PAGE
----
L’eau et les rêves: N NAO and the (literal) sounds of spring

Multidisciplinary artist experiments with natural soundscapes on debut album

N NAO weaves nature recordings into lush dream pop. Courtesy Naomie de Lorimier

Naomie de Lorimier, known by her stage name N NAO, is a Montreal-based dream-pop singer-songwriter. A third-year student at Concordia in the IMCA Studio Arts program, she experiments with natural soundscapes in her music.

Under the heavy influences of Cocteau Twins, Jenny Jval, Bjork, Sybille Baier, and Vashti Bunyan, Lorimier’s sound is driven by ethereal, ocean-like vocal harmonies. 

On March 24, de Lorimier will release her new album L’eau et les rêves, which she describes as an anthem and ode to the vertigo of falling in love. De Lorimier also hopes to emulate the adoration towards water she has always felt.

“Water constitutes us, we are made of it, so there’s this whole aspect [of it] that is very vital and essential,” said de Lorimier. “Waterfalls continuously flow, there is a form of everlasting renewal that disturbs the flow of regular time. They have the power to induce dreams and subsequent vivid imaginations.”

According to de Lorimier, the album is meant to induce a trance on listeners—one heightened by the presence of water in its accompanying abstract music videos. 

De Lorimier explained that what inspired the album's title is Gaston Bachelard's ontology on the imagination of matter, L'eau et les Rêves. In this book, Bachelard posits that water is the very substance of dreams.

In the same lane, said de Lorimier, this album draws from her dreams and subconscious. According to the album’s press release, “Lyrics about dreams, romance, nature and healing stream along sinuous banks as the transdisciplinary artist erects both sonic and luminous canvases where to lay her startlingly iridescent musings.”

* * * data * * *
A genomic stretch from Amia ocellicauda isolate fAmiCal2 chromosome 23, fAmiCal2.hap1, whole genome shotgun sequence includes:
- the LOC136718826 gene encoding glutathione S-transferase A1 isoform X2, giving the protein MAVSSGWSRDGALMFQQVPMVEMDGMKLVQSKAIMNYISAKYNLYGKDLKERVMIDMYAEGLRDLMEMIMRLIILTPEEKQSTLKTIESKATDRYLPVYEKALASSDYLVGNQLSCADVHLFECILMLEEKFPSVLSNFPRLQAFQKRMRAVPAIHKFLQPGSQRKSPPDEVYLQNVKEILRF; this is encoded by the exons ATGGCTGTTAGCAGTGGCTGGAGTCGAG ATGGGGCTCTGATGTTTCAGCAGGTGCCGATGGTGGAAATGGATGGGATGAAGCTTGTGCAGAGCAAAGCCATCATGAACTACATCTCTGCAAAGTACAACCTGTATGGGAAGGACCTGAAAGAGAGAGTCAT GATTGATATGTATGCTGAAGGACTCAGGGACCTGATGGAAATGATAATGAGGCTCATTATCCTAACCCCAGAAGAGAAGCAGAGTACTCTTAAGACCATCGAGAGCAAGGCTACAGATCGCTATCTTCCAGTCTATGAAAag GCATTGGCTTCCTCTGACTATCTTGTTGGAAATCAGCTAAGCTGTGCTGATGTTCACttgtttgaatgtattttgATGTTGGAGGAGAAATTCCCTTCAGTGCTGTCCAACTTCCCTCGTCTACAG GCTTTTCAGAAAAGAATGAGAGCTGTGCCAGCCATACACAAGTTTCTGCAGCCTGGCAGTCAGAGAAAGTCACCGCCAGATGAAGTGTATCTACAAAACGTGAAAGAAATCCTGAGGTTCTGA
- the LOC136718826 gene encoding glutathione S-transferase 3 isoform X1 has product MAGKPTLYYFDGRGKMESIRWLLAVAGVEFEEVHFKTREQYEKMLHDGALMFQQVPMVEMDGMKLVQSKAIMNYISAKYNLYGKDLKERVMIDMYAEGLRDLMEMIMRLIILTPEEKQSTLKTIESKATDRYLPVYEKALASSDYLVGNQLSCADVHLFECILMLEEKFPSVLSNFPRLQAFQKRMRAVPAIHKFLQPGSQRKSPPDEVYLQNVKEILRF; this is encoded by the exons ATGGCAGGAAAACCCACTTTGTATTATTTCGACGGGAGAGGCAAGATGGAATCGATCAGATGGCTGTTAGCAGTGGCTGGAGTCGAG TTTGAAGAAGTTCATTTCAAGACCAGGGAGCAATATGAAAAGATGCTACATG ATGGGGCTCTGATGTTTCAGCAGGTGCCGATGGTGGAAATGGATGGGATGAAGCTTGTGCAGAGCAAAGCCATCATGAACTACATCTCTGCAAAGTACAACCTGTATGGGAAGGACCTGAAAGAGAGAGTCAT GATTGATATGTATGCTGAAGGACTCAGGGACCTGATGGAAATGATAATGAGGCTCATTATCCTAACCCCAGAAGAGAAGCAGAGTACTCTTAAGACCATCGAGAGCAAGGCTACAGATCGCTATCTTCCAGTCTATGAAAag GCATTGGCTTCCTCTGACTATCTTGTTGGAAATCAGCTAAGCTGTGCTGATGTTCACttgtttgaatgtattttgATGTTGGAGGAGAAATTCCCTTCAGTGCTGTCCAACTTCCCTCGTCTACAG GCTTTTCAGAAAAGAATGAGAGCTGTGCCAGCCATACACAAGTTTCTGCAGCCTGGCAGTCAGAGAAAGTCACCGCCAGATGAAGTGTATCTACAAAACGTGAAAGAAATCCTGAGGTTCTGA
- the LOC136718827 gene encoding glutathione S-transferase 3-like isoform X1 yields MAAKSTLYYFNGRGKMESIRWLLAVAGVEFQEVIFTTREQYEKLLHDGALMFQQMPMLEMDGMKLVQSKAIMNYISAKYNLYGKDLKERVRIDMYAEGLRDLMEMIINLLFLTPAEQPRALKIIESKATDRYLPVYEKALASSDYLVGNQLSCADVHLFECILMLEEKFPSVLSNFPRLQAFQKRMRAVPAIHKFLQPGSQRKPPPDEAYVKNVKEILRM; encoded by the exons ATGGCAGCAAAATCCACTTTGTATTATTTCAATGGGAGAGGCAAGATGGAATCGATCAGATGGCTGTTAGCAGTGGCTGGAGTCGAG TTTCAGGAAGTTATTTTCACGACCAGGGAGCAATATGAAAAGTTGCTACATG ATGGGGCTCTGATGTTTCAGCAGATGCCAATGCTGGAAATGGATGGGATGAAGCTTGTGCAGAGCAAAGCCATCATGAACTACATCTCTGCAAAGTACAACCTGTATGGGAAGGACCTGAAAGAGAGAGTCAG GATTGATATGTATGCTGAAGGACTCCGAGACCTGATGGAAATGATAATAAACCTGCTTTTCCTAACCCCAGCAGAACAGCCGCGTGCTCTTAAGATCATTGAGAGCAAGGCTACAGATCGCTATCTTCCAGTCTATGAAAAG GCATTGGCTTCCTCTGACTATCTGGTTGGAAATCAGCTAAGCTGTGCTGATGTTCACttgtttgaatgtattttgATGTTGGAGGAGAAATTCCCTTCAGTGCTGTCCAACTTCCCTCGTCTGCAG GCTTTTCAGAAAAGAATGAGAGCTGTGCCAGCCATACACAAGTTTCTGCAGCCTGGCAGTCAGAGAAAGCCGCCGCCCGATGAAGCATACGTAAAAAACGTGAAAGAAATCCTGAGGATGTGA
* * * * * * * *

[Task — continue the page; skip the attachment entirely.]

Taking a break from her studies due to the launch of this upcoming album, de Lorimier notably drew from classes of her Studio Arts program at Concordia, including performance, video, ceramics, and sculpture. Specifically, many of the songs on this album took shape from extensive sampling.

De Lorimier explained that through sampling, she hopes to mimic the frenzy of the natural world. Her experiments with these samples are inspired by her frequent expeditions into nature. 

For the beginning of “Tout Va Bien,” for example, de Lorimier sampled the sound of rain she’d recorded outside her studio windows. “I have a lot of tools to record, be it cameras or recorders; cassettes, digital recorders too… I drag them around when I go on expeditions,” explained de Lorimier.

“I archive things… sounds, flowers, fragments of anything I find when I walk in a forest. I like to take my camera, collect footage of sound and images and put that on magnetic tape,” de Lorimier added. 

Both de Lorimier and Charles Marsolais-Ricard, who collaborated with her on the project by providing artistic direction and arrangements, sought to explore how multifaceted music is. 

They explained this album was collaborative in nature as they did not limit the people they worked with. De Lorimier and Marsolais-Ricard invited Samuel Gougoux, Lysandre Ménard, and Étienne Dupré to play with them during the recording process.

“The project takes so many different forms, whether it's just a folk version when it's just the two of us, or in a more experimental trio or in a large group in a slightly more orchestral way,” said Marsolais-Ricard. “This project made me discover that there is no precise medium. It's more the project that is a medium [there’s no] limitations with the forms it could take.”

For collaborations, de Lorimier and Marsolais-Ricard directed the choice of tones and aesthetic scope of each instrument. Aside from this, they explained, contributing musicians were offered artistic freedom in regards to how they played. 

Since this album will be released in spring, de Lorimier said she tried to highlight the feeling of wanting to open up after winter, after hibernation. Rocking her listeners with the vastness of her music’s melodies and composition, de Lorimier hopes to convey her love for her profession through a sense of aerial softness.

“I would like to seek out an alternative audience of music lovers all over the world. To create a community that is not just francophone, I hope my music can transcend language,” said de Lorimier. “The music industry is a bit chaotic at the moment… It feels like the end of the world but I'm gonna keep fiddling on the boat while it's sinking.”